Q-199. Sphingomonas BPH, a Component of a Consortium Enriched on Bitumen, Cleaves Polyaromatic Hydrocarbon Rings

C. Milliken1, W. Jones1, C. Berry1, W. Simpson2, F. Maddox1, B. W. Smith1, R. L. Brigmon1;
1Savannah River Natl. Lab., Aiken, SC, 2South Carolina State Univ., Orangeburg, SC.

Diesel and bitumen hydrocarbons (HCs) and specifically polycyclic aromatic hydrocarbons (PAHs) are environmental pollutants that are a worldwide problem. They are organic compounds that may be carcinogenic, mutagenic, or genotoxic. HCs can be removed from sediments and groundwater through bioremediation, which uses living organisms to degrade organic contaminants into less toxic forms. A variety of microorganisms including Sphingomonas spp. can degrade PAHs and are catabolically versatile utilizing both low and high molecular weight aromatic compounds. In addition to their ability to degrade PAHs, Sphingomonas spp. are found ubiquitously in the environment_two factors that collectively make them natural candidates for use in bioremediation applications. A novel strain of Sphingomonas, BPH, isolated at Savannah River National Laboratory from an oil refinery in Katowice, Poland can convert indole to indigo and is capable of transforming the PAHs anthracene, phenanthrene, and pyrene. Byproducts from ring cleavage of indole by BPH after 4 days include 1,2-benzenedicarboxylic acid-bis(7-methyloctyl) ester, and 1,2-benzenedicarboxylic acid -butyl-8-methylnonyl ester. Products from BPH with phenanthrene after 4 days include dibenzothiophene, a ring substitution that can lead to further ring deconstruction. After 9 days most of these compounds were below detectable concentrations, by headspace analysis on GC/MS. These reactions may not be the first steps toward mineralization but to solubilization and eventual integration of supplemented aromatic hydrocarbons. This bacterium is part of a consortium, called Biotiger™, designed to loosen HCs from bitumen; and the mechanisms, like ring cleavage and surfactant production, are still being explored.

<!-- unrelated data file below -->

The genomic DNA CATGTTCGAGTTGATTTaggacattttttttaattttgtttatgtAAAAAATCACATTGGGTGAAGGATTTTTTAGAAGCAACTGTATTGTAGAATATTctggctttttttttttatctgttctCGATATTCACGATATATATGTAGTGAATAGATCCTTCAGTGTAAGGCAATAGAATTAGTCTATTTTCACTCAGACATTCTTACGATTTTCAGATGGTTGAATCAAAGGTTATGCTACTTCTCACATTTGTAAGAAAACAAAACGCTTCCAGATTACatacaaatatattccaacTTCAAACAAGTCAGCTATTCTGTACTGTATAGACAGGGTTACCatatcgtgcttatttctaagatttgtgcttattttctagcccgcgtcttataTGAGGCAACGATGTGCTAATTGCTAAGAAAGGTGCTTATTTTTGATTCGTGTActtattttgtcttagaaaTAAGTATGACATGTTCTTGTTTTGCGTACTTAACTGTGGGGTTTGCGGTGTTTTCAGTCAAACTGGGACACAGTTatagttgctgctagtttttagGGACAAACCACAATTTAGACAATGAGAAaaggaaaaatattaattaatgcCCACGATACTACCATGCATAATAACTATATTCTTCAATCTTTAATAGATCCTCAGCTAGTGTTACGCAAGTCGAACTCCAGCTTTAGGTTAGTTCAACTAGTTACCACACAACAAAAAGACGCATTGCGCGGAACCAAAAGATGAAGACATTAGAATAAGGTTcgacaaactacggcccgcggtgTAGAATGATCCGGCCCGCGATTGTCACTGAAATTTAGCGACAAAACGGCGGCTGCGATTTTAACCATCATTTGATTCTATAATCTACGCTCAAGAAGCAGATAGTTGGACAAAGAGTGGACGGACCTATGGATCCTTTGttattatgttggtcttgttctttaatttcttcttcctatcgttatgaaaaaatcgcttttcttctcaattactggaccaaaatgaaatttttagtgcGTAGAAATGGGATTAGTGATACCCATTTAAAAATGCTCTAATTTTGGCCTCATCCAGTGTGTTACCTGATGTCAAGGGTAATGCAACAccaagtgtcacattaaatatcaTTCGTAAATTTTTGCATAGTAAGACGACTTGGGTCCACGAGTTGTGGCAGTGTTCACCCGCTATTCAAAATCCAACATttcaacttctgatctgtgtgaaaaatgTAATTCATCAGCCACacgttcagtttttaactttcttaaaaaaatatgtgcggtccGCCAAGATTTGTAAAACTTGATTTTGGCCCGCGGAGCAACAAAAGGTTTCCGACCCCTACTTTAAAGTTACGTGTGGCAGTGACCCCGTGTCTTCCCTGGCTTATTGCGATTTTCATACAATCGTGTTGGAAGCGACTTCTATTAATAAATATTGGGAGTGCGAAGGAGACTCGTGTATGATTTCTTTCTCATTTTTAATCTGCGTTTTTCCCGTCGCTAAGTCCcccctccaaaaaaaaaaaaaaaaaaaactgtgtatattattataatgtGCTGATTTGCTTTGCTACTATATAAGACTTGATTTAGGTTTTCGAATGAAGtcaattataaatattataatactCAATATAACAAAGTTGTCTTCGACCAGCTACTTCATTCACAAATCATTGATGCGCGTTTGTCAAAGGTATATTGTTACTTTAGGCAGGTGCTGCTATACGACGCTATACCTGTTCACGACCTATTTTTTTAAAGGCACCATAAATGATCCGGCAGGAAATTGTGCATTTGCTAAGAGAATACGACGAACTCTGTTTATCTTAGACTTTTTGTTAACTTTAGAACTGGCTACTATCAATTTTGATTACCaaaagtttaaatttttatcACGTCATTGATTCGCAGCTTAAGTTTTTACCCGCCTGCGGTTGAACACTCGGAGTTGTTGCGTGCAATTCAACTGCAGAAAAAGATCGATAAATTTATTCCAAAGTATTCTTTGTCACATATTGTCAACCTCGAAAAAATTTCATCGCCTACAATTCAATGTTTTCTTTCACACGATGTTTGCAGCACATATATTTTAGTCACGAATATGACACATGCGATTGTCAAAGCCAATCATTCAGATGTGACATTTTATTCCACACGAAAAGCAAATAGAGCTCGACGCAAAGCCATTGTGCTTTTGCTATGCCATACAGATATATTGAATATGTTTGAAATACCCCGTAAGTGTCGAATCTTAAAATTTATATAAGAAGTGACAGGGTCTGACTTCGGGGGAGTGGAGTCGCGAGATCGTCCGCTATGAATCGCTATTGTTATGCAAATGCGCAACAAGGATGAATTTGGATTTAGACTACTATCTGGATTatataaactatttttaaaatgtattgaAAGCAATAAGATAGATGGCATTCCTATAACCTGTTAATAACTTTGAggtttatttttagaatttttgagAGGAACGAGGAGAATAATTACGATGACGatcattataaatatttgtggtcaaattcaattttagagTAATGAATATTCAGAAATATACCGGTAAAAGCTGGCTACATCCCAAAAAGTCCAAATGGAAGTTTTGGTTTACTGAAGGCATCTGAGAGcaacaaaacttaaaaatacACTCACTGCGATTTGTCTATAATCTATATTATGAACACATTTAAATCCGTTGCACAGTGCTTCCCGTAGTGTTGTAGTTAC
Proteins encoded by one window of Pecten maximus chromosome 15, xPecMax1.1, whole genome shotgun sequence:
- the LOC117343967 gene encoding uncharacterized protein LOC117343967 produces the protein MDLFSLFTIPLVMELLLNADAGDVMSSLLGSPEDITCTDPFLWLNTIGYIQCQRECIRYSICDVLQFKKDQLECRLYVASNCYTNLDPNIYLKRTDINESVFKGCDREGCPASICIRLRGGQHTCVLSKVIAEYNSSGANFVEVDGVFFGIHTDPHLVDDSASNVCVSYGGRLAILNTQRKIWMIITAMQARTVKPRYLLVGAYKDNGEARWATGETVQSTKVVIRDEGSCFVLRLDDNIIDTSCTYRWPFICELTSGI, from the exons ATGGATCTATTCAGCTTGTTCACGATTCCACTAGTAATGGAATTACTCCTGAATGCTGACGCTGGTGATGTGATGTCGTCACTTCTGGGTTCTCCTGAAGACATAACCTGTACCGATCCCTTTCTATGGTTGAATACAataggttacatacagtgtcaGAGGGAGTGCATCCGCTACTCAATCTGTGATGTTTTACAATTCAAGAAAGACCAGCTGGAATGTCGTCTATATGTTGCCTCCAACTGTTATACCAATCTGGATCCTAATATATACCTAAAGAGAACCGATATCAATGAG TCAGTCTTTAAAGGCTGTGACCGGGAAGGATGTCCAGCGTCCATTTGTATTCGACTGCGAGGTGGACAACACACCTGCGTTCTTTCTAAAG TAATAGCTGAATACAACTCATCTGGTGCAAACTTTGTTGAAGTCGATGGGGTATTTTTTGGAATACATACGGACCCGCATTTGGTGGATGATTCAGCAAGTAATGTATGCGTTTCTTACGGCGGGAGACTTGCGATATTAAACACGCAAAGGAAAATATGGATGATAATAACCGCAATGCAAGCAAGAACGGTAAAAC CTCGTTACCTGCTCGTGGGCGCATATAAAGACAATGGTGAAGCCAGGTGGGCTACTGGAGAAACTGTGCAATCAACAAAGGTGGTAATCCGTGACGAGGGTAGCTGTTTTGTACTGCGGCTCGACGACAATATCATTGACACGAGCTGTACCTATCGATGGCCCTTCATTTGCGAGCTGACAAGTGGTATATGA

147/Q. Microbiology of Wastes and Waste Treatment - I

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